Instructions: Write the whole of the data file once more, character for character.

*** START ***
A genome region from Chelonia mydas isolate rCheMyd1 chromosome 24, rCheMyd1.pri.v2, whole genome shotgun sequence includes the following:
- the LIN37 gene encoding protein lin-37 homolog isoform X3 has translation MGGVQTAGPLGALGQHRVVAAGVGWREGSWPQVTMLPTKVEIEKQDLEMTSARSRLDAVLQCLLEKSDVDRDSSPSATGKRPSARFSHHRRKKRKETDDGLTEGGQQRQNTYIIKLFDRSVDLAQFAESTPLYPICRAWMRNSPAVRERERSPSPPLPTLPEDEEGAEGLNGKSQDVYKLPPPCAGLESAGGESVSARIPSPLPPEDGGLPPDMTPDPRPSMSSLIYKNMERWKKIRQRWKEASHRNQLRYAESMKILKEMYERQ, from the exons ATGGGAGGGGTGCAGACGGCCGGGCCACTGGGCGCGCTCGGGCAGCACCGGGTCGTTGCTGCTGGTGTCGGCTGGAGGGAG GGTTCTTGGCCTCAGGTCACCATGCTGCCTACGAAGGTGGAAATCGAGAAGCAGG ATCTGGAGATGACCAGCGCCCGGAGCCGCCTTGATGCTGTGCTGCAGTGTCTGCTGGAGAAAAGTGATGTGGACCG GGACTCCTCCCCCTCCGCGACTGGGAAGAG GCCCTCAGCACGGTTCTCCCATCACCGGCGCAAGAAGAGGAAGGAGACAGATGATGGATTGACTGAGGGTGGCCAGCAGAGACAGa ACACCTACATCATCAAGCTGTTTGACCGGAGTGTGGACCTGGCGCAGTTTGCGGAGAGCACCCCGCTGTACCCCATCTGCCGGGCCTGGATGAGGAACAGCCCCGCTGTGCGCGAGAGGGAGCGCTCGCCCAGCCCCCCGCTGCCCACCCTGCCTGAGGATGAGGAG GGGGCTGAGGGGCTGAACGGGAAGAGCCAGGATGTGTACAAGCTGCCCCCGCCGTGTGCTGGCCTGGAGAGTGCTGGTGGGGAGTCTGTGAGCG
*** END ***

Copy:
A genome region from Chelonia mydas isolate rCheMyd1 chromosome 24, rCheMyd1.pri.v2, whole genome shotgun sequence includes the following:
- the LIN37 gene encoding protein lin-37 homolog isoform X3 has translation MGGVQTAGPLGALGQHRVVAAGVGWREGSWPQVTMLPTKVEIEKQDLEMTSARSRLDAVLQCLLEKSDVDRDSSPSATGKRPSARFSHHRRKKRKETDDGLTEGGQQRQNTYIIKLFDRSVDLAQFAESTPLYPICRAWMRNSPAVRERERSPSPPLPTLPEDEEGAEGLNGKSQDVYKLPPPCAGLESAGGESVSARIPSPLPPEDGGLPPDMTPDPRPSMSSLIYKNMERWKKIRQRWKEASHRNQLRYAESMKILKEMYERQ, from the exons ATGGGAGGGGTGCAGACGGCCGGGCCACTGGGCGCGCTCGGGCAGCACCGGGTCGTTGCTGCTGGTGTCGGCTGGAGGGAG GGTTCTTGGCCTCAGGTCACCATGCTGCCTACGAAGGTGGAAATCGAGAAGCAGG ATCTGGAGATGACCAGCGCCCGGAGCCGCCTTGATGCTGTGCTGCAGTGTCTGCTGGAGAAAAGTGATGTGGACCG GGACTCCTCCCCCTCCGCGACTGGGAAGAG GCCCTCAGCACGGTTCTCCCATCACCGGCGCAAGAAGAGGAAGGAGACAGATGATGGATTGACTGAGGGTGGCCAGCAGAGACAGa ACACCTACATCATCAAGCTGTTTGACCGGAGTGTGGACCTGGCGCAGTTTGCGGAGAGCACCCCGCTGTACCCCATCTGCCGGGCCTGGATGAGGAACAGCCCCGCTGTGCGCGAGAGGGAGCGCTCGCCCAGCCCCCCGCTGCCCACCCTGCCTGAGGATGAGGAG GGGGCTGAGGGGCTGAACGGGAAGAGCCAGGATGTGTACAAGCTGCCCCCGCCGTGTGCTGGCCTGGAGAGTGCTGGTGGGGAGTCTGTGAGCG